Time: 12:15 PM - 1:30 PM
Location: 609 Social Sciences
The Mexican "Dirty War" and Student Radicalism, 1971-1982
Presented by Fernando Calderon, Department of History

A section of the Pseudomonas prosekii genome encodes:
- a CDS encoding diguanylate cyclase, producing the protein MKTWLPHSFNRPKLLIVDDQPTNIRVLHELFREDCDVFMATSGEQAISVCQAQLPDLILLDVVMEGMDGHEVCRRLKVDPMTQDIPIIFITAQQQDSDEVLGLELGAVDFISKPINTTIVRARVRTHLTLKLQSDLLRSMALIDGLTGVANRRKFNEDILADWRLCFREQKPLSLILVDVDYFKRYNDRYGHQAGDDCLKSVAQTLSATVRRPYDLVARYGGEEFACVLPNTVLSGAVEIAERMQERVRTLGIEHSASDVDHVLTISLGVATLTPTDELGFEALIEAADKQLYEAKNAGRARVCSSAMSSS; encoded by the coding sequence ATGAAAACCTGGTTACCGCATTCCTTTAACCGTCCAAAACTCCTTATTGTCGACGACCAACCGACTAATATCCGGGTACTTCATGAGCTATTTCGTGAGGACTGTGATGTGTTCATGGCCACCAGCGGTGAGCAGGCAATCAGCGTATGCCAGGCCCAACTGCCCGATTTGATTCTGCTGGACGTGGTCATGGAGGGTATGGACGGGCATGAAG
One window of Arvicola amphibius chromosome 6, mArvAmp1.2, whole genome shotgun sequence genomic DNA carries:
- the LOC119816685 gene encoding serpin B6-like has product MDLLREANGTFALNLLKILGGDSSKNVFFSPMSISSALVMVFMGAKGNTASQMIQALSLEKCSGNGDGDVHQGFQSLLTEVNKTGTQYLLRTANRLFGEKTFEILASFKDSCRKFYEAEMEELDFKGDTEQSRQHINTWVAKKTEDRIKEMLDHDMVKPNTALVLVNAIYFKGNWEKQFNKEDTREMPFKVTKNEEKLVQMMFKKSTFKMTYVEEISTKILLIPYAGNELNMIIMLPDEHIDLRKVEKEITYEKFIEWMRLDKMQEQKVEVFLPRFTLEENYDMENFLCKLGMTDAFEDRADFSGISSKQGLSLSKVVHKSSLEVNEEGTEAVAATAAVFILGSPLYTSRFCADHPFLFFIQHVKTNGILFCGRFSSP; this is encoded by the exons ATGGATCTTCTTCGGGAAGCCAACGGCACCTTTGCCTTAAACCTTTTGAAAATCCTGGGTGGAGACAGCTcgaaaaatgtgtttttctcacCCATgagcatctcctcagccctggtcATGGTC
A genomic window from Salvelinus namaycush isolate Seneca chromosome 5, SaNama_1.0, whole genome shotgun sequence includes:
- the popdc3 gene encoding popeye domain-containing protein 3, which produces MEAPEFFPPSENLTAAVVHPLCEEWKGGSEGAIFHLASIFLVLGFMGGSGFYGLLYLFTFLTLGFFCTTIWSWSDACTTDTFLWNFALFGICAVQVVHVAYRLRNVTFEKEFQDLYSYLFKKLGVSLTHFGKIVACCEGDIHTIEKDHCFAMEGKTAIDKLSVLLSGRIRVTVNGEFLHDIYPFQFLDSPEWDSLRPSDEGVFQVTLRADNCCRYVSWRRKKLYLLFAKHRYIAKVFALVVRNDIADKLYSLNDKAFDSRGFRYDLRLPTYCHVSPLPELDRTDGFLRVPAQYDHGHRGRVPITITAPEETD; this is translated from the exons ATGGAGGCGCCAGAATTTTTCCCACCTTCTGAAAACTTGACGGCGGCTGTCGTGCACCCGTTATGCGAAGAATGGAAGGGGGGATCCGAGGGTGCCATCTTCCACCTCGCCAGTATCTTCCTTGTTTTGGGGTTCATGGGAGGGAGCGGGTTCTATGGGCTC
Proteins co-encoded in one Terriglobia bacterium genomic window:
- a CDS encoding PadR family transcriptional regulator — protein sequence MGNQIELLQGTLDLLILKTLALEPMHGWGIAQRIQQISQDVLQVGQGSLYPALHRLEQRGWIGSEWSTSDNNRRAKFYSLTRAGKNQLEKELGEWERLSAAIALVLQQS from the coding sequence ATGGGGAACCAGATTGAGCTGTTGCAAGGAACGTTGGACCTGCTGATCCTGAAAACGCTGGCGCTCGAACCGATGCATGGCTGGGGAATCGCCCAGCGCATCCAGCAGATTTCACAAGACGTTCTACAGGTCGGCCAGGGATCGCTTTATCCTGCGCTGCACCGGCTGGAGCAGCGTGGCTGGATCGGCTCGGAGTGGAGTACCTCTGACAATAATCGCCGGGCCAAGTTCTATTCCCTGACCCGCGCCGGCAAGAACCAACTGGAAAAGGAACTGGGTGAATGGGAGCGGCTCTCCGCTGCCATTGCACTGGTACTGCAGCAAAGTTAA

The Mexican "dirty war," is perhaps the most understudied period of political strife in Latin America in the 1970s. The prevailing historical record depicts Mexico in this period as the “pax priísta,” in which the ruling party presided over a period of political stability and economic growth, and only experienced insignificant episodes of coercion that never put the perpetuity of the system at risk. However, thousands of leftists, students, intellectuals, workers, peasants, and innocent civilians were harassed, arrested, tortured, raped, murdered, or “disappeared" by the Partido Revolucionario Institucional (PRI) and counterinsurgency groups. This talk focuses on the contribution of student urban guerrilla movements to popular politics and the culture of rebellion of the 1970s, by looking at the regional dynamics of urban guerrillas, student’s reason for going underground, and guerrilla culture as expressed in their interpretations of Mexican history and the influence of barrio and working-class culture on their political consciousness.
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